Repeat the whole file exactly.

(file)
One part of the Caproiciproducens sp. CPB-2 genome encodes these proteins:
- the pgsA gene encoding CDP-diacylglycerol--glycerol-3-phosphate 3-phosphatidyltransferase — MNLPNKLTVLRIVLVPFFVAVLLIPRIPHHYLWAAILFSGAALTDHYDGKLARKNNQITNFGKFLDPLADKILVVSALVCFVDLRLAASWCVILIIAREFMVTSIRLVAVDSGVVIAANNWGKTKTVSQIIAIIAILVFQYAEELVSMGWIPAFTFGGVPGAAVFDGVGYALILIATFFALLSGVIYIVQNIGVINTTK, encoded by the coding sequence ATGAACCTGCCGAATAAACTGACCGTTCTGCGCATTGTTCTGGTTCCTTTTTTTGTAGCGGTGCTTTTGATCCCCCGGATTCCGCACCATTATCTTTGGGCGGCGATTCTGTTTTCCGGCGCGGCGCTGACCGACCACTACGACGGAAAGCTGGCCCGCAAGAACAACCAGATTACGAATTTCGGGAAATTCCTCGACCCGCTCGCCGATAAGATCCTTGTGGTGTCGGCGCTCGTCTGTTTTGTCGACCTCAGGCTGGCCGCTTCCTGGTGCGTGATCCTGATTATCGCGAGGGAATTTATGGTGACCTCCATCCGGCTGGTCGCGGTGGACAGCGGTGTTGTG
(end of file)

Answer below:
One part of the Caproiciproducens sp. CPB-2 genome encodes these proteins:
- the pgsA gene encoding CDP-diacylglycerol--glycerol-3-phosphate 3-phosphatidyltransferase — MNLPNKLTVLRIVLVPFFVAVLLIPRIPHHYLWAAILFSGAALTDHYDGKLARKNNQITNFGKFLDPLADKILVVSALVCFVDLRLAASWCVILIIAREFMVTSIRLVAVDSGVVIAANNWGKTKTVSQIIAIIAILVFQYAEELVSMGWIPAFTFGGVPGAAVFDGVGYALILIATFFALLSGVIYIVQNIGVINTTK, encoded by the coding sequence ATGAACCTGCCGAATAAACTGACCGTTCTGCGCATTGTTCTGGTTCCTTTTTTTGTAGCGGTGCTTTTGATCCCCCGGATTCCGCACCATTATCTTTGGGCGGCGATTCTGTTTTCCGGCGCGGCGCTGACCGACCACTACGACGGAAAGCTGGCCCGCAAGAACAACCAGATTACGAATTTCGGGAAATTCCTCGACCCGCTCGCCGATAAGATCCTTGTGGTGTCGGCGCTCGTCTGTTTTGTCGACCTCAGGCTGGCCGCTTCCTGGTGCGTGATCCTGATTATCGCGAGGGAATTTATGGTGACCTCCATCCGGCTGGTCGCGGTGGACAGCGGTGTTGTG